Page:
PM Modi To Inaugurate World's 2nd Biggest Dam On His Birthday

Frederick Owens
September 17, 2017

Prime Minister Narendra Modi with a folk artist during his visit to Mawphlang village in Mehgalaya in May 2016. Huge hoardings and banners dot the streets with pictures of PM Modi.

The Prime Minister will dedicate the Sardar Sarovar Dam project on the Narmada river to the Nation on 17th September during his visit to the state of Gujarat.

At several places on its route, the yatra faced hostile crowds protesting against the claims of the state government of providing Narmada dam waters across the parched regions of Gujarat.

The height of the dam was recently raised to over 138 meters increasing its usable storage capacity to over 4.7 million acre feet. There was also a strong buzz around Modi visiting hometown Vadnagar where a number of development works and infrastructure projects have been flagged off to be completed this year including a Rs 9-crore "face-lift" of the Vadnagar railway station.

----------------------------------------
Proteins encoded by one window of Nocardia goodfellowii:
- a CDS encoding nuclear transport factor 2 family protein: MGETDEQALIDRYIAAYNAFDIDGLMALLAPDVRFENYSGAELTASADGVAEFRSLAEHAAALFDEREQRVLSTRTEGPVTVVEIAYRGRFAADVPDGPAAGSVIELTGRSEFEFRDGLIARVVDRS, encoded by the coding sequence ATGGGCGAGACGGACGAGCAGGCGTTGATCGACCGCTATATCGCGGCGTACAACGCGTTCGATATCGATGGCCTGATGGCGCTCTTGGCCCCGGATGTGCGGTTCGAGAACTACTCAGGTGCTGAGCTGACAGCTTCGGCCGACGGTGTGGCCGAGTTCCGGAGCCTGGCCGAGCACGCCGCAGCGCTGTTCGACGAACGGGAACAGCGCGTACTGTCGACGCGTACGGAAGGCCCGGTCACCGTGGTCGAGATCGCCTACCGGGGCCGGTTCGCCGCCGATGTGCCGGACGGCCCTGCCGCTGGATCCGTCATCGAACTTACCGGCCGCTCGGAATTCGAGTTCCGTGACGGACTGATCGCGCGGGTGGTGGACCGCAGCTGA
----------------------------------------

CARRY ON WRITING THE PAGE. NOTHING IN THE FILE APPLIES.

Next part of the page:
Inspite of the project having been conceptualised in as early as 1946 and the foundation stone laid in 1961, it got delayed due to a plethora of reasons.

"Tomorrow Sardar Sarovar Dam will be dedicated to the nation".

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The Sardar Sarovar Project is also about pacifying the powerful Patidar community who have been demanding OBC status.

"It is the second biggest dam in the world after the Grand Coulee Dam in the United States", he said. The official said the 1.2-kmlong dam which is 163 metres deep has till date produced 4,141 crore units of electricity from its two power houses - river bed powerhouse and canal head powerhouse. The dam is also the biggest in terms of concrete used for construction. Each gate of the dam weighs over 450 tonnes and it takes one hour to close them.

According to the SSP official, the power generated from the dam would be shared among three states - Madhya Pradesh, Maharashtra and Gujarat.

The protesters led by Narmada Bachao Andolan leader Medha Patkar said the inhabitants of Narmada valley and their supporters would continue to challenge the unjustified submergence.

The court allowed resumption of work in October 2000. However, the apex court had set a condition that permission to increase the dam height would be given in parts after the project-affected-people (PAP) are resettled or compensated.

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